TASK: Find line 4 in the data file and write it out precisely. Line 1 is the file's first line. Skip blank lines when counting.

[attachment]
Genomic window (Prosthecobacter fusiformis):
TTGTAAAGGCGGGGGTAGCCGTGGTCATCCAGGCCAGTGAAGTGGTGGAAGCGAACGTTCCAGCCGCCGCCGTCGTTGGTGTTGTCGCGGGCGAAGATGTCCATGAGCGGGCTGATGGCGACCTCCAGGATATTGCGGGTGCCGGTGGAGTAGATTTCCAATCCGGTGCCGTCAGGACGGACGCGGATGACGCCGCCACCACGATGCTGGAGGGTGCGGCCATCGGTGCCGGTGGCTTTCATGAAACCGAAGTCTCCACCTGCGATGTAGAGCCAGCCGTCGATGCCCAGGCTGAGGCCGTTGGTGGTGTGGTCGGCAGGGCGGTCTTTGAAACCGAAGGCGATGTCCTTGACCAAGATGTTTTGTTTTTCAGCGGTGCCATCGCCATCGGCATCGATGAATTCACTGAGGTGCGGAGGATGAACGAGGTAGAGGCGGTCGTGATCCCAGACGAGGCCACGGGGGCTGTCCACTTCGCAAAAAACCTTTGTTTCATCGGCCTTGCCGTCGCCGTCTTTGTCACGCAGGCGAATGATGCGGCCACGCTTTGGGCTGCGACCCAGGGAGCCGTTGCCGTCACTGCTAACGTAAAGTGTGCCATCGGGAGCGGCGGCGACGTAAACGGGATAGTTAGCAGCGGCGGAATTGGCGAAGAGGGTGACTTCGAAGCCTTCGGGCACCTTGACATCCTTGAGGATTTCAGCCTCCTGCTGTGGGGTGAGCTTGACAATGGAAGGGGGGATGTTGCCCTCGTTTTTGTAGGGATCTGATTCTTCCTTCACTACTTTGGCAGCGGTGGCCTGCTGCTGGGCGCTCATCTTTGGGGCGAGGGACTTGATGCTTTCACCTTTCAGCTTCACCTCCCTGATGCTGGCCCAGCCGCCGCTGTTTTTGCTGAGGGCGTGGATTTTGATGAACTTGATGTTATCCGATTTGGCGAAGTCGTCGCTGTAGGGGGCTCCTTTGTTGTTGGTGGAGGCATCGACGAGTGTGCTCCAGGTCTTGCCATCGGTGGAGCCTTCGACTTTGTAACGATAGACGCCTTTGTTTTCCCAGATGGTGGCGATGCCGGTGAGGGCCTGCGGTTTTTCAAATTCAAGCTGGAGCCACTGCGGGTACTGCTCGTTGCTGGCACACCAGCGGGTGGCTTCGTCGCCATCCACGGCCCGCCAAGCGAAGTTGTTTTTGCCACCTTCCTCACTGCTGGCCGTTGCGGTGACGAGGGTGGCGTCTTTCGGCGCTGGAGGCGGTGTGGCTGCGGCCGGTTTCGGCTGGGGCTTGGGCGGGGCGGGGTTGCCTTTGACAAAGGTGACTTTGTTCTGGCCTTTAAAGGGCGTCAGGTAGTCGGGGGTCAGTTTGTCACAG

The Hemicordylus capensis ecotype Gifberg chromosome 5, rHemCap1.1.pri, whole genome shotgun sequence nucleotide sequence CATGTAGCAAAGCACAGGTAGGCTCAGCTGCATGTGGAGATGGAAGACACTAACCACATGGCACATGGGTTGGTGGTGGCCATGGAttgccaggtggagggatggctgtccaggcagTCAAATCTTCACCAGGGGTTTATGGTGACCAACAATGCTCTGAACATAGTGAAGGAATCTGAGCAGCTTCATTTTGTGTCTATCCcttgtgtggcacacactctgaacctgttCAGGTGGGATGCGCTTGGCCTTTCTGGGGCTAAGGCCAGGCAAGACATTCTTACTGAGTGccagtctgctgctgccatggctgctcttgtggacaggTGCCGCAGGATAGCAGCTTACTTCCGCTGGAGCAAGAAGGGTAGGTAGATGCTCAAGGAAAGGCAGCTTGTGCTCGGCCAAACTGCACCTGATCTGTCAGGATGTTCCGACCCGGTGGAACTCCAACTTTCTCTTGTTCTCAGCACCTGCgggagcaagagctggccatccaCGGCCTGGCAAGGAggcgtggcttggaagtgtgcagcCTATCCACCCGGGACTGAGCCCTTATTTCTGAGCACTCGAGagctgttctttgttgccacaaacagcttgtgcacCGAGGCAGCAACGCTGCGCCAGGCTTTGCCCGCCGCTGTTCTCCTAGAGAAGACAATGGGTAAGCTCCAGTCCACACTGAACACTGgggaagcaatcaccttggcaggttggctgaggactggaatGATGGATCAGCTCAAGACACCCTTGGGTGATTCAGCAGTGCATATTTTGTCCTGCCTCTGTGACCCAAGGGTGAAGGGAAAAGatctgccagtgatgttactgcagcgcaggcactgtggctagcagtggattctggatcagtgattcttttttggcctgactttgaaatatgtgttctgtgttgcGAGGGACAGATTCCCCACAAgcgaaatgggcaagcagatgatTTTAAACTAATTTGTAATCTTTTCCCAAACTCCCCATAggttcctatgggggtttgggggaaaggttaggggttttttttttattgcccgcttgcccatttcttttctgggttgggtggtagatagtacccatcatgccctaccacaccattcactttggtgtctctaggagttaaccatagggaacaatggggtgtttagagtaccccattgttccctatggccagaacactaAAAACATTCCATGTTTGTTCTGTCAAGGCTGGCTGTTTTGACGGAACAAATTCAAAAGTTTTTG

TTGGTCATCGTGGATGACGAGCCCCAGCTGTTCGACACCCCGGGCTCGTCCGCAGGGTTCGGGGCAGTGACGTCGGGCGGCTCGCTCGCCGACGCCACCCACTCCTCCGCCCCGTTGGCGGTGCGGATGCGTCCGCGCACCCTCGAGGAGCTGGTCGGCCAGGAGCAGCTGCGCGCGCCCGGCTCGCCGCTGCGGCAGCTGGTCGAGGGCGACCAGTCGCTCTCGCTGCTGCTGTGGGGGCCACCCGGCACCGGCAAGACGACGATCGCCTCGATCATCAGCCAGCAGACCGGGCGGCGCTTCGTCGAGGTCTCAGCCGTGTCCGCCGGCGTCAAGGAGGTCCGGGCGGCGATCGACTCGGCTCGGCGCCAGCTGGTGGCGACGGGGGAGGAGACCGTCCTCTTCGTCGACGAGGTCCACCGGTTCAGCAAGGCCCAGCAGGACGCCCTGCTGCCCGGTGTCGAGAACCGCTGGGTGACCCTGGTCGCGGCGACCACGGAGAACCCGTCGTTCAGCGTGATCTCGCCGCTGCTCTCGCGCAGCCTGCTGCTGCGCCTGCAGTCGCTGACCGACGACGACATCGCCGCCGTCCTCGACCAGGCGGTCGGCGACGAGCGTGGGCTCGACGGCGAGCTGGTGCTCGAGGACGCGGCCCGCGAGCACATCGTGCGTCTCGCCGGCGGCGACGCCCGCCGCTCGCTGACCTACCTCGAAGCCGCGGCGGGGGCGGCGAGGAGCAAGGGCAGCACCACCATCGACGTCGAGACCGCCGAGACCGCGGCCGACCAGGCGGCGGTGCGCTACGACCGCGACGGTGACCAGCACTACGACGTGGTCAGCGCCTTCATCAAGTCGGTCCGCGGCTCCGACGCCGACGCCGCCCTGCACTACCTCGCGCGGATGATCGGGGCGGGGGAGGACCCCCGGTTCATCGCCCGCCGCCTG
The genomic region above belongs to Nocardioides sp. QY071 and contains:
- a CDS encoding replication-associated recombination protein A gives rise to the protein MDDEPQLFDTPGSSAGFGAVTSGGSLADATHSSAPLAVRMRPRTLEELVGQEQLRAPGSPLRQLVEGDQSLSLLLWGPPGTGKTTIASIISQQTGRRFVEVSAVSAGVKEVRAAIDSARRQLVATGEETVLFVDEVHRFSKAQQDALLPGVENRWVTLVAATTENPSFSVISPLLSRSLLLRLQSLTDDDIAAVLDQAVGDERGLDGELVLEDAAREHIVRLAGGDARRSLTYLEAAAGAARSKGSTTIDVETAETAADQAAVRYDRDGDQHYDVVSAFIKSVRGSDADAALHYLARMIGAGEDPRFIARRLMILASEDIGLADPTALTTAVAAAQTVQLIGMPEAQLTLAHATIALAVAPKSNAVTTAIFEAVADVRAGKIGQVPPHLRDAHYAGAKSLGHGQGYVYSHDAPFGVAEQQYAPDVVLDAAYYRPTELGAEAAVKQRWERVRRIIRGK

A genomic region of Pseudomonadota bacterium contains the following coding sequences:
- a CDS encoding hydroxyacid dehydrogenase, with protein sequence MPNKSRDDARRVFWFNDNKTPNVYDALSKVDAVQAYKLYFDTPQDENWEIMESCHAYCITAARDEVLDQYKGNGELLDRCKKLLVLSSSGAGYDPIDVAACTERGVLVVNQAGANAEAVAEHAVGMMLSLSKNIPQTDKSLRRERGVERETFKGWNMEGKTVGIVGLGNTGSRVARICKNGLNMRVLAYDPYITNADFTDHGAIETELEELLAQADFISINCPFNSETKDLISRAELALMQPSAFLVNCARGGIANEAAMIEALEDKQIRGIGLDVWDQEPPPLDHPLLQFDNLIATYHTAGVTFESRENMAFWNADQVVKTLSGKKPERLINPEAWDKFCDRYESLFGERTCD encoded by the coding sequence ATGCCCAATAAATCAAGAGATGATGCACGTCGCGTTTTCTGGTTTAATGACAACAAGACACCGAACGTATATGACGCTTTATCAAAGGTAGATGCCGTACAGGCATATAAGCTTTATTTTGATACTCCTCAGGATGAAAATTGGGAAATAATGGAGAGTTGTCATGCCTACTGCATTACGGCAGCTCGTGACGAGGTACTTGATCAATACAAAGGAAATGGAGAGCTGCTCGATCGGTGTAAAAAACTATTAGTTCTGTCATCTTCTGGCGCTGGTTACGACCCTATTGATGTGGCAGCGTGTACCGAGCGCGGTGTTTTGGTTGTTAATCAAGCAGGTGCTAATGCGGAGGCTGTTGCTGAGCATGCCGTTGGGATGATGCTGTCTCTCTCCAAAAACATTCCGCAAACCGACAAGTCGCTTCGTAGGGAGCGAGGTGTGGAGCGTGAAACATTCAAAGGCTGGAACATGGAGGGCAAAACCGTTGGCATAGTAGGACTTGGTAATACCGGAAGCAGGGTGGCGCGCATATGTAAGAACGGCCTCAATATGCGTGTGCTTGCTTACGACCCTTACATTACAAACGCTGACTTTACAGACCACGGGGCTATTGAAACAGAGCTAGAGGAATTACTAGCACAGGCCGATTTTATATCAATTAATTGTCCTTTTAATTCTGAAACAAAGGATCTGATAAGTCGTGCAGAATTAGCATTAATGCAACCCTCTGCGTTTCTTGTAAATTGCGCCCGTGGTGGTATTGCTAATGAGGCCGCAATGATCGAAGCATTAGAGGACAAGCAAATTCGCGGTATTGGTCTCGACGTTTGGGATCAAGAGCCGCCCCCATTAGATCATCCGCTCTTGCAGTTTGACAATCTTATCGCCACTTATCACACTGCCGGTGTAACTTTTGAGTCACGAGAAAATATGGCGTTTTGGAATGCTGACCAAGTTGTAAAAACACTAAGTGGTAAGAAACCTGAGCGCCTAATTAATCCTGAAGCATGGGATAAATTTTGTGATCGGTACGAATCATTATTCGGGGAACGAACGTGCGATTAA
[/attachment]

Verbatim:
TTGGTCATCGTGGATGACGAGCCCCAGCTGTTCGACACCCCGGGCTCGTCCGCAGGGTTCGGGGCAGTGACGTCGGGCGGCTCGCTCGCCGACGCCACCCACTCCTCCGCCCCGTTGGCGGTGCGGATGCGTCCGCGCACCCTCGAGGAGCTGGTCGGCCAGGAGCAGCTGCGCGCGCCCGGCTCGCCGCTGCGGCAGCTGGTCGAGGGCGACCAGTCGCTCTCGCTGCTGCTGTGGGGGCCACCCGGCACCGGCAAGACGACGATCGCCTCGATCATCAGCCAGCAGACCGGGCGGCGCTTCGTCGAGGTCTCAGCCGTGTCCGCCGGCGTCAAGGAGGTCCGGGCGGCGATCGACTCGGCTCGGCGCCAGCTGGTGGCGACGGGGGAGGAGACCGTCCTCTTCGTCGACGAGGTCCACCGGTTCAGCAAGGCCCAGCAGGACGCCCTGCTGCCCGGTGTCGAGAACCGCTGGGTGACCCTGGTCGCGGCGACCACGGAGAACCCGTCGTTCAGCGTGATCTCGCCGCTGCTCTCGCGCAGCCTGCTGCTGCGCCTGCAGTCGCTGACCGACGACGACATCGCCGCCGTCCTCGACCAGGCGGTCGGCGACGAGCGTGGGCTCGACGGCGAGCTGGTGCTCGAGGACGCGGCCCGCGAGCACATCGTGCGTCTCGCCGGCGGCGACGCCCGCCGCTCGCTGACCTACCTCGAAGCCGCGGCGGGGGCGGCGAGGAGCAAGGGCAGCACCACCATCGACGTCGAGACCGCCGAGACCGCGGCCGACCAGGCGGCGGTGCGCTACGACCGCGACGGTGACCAGCACTACGACGTGGTCAGCGCCTTCATCAAGTCGGTCCGCGGCTCCGACGCCGACGCCGCCCTGCACTACCTCGCGCGGATGATCGGGGCGGGGGAGGACCCCCGGTTCATCGCCCGCCGCCTG